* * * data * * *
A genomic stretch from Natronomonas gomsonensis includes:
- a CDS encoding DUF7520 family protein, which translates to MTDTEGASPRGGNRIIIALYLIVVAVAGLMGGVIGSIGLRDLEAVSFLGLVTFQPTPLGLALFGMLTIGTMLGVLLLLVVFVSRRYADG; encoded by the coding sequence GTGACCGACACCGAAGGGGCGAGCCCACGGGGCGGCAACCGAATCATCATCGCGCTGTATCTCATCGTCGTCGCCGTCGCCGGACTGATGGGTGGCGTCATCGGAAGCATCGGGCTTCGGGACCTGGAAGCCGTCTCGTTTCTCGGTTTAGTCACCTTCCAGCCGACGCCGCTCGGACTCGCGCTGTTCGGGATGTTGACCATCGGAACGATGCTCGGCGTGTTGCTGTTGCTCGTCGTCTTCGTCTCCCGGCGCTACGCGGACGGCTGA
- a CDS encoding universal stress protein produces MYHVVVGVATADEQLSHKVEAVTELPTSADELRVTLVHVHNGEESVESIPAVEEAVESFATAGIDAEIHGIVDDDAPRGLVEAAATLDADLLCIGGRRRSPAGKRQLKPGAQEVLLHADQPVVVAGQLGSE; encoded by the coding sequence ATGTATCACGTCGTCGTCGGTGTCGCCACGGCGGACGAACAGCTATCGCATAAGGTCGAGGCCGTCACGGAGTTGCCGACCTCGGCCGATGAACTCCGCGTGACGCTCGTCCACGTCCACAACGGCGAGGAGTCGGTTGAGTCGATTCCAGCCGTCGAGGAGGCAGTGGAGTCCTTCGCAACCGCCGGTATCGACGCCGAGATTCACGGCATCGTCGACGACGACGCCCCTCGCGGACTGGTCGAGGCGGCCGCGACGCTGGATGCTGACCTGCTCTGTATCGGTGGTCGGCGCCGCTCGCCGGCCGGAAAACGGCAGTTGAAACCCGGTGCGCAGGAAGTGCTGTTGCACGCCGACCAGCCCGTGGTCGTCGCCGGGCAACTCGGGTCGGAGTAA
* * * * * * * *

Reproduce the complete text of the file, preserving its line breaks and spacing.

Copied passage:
A genomic stretch from Natronomonas gomsonensis includes:
- a CDS encoding DUF7520 family protein, which translates to MTDTEGASPRGGNRIIIALYLIVVAVAGLMGGVIGSIGLRDLEAVSFLGLVTFQPTPLGLALFGMLTIGTMLGVLLLLVVFVSRRYADG; encoded by the coding sequence GTGACCGACACCGAAGGGGCGAGCCCACGGGGCGGCAACCGAATCATCATCGCGCTGTATCTCATCGTCGTCGCCGTCGCCGGACTGATGGGTGGCGTCATCGGAAGCATCGGGCTTCGGGACCTGGAAGCCGTCTCGTTTCTCGGTTTAGTCACCTTCCAGCCGACGCCGCTCGGACTCGCGCTGTTCGGGATGTTGACCATCGGAACGATGCTCGGCGTGTTGCTGTTGCTCGTCGTCTTCGTCTCCCGGCGCTACGCGGACGGCTGA
- a CDS encoding universal stress protein produces MYHVVVGVATADEQLSHKVEAVTELPTSADELRVTLVHVHNGEESVESIPAVEEAVESFATAGIDAEIHGIVDDDAPRGLVEAAATLDADLLCIGGRRRSPAGKRQLKPGAQEVLLHADQPVVVAGQLGSE; encoded by the coding sequence ATGTATCACGTCGTCGTCGGTGTCGCCACGGCGGACGAACAGCTATCGCATAAGGTCGAGGCCGTCACGGAGTTGCCGACCTCGGCCGATGAACTCCGCGTGACGCTCGTCCACGTCCACAACGGCGAGGAGTCGGTTGAGTCGATTCCAGCCGTCGAGGAGGCAGTGGAGTCCTTCGCAACCGCCGGTATCGACGCCGAGATTCACGGCATCGTCGACGACGACGCCCCTCGCGGACTGGTCGAGGCGGCCGCGACGCTGGATGCTGACCTGCTCTGTATCGGTGGTCGGCGCCGCTCGCCGGCCGGAAAACGGCAGTTGAAACCCGGTGCGCAGGAAGTGCTGTTGCACGCCGACCAGCCCGTGGTCGTCGCCGGGCAACTCGGGTCGGAGTAA